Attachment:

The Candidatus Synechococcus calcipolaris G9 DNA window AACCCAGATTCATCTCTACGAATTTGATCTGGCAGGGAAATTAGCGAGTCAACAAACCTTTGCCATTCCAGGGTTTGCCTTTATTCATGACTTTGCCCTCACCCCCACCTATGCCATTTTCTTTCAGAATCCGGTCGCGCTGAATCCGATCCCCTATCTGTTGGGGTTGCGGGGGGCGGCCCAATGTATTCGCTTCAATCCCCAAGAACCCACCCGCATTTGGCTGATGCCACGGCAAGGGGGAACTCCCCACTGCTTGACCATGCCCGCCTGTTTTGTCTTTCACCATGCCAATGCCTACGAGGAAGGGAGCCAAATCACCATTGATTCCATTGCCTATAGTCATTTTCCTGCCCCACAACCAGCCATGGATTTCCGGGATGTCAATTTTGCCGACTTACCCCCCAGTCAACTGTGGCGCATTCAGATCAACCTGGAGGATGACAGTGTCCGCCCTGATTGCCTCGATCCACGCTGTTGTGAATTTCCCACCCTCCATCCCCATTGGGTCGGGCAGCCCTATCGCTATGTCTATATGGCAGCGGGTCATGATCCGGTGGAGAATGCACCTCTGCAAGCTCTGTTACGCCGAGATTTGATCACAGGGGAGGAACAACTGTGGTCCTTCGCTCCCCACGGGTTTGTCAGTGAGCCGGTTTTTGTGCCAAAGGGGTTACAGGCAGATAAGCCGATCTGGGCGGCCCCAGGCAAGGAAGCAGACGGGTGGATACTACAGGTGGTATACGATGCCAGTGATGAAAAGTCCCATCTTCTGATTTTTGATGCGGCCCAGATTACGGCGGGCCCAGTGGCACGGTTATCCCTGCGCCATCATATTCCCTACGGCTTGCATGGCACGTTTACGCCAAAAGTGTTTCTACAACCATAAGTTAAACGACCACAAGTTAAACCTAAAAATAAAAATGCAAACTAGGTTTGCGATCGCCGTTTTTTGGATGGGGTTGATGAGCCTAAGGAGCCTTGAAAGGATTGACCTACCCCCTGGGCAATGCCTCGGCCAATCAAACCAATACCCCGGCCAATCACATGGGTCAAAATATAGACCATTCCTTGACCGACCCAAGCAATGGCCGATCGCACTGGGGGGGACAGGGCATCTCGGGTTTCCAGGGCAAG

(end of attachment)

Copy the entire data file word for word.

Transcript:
The Candidatus Synechococcus calcipolaris G9 DNA window AACCCAGATTCATCTCTACGAATTTGATCTGGCAGGGAAATTAGCGAGTCAACAAACCTTTGCCATTCCAGGGTTTGCCTTTATTCATGACTTTGCCCTCACCCCCACCTATGCCATTTTCTTTCAGAATCCGGTCGCGCTGAATCCGATCCCCTATCTGTTGGGGTTGCGGGGGGCGGCCCAATGTATTCGCTTCAATCCCCAAGAACCCACCCGCATTTGGCTGATGCCACGGCAAGGGGGAACTCCCCACTGCTTGACCATGCCCGCCTGTTTTGTCTTTCACCATGCCAATGCCTACGAGGAAGGGAGCCAAATCACCATTGATTCCATTGCCTATAGTCATTTTCCTGCCCCACAACCAGCCATGGATTTCCGGGATGTCAATTTTGCCGACTTACCCCCCAGTCAACTGTGGCGCATTCAGATCAACCTGGAGGATGACAGTGTCCGCCCTGATTGCCTCGATCCACGCTGTTGTGAATTTCCCACCCTCCATCCCCATTGGGTCGGGCAGCCCTATCGCTATGTCTATATGGCAGCGGGTCATGATCCGGTGGAGAATGCACCTCTGCAAGCTCTGTTACGCCGAGATTTGATCACAGGGGAGGAACAACTGTGGTCCTTCGCTCCCCACGGGTTTGTCAGTGAGCCGGTTTTTGTGCCAAAGGGGTTACAGGCAGATAAGCCGATCTGGGCGGCCCCAGGCAAGGAAGCAGACGGGTGGATACTACAGGTGGTATACGATGCCAGTGATGAAAAGTCCCATCTTCTGATTTTTGATGCGGCCCAGATTACGGCGGGCCCAGTGGCACGGTTATCCCTGCGCCATCATATTCCCTACGGCTTGCATGGCACGTTTACGCCAAAAGTGTTTCTACAACCATAAGTTAAACGACCACAAGTTAAACCTAAAAATAAAAATGCAAACTAGGTTTGCGATCGCCGTTTTTTGGATGGGGTTGATGAGCCTAAGGAGCCTTGAAAGGATTGACCTACCCCCTGGGCAATGCCTCGGCCAATCAAACCAATACCCCGGCCAATCACATGGGTCAAAATATAGACCATTCCTTGACCGACCCAAGCAATGGCCGATCGCACTGGGGGGGACAGGGCATCTCGGGTTTCCAGGGCAAG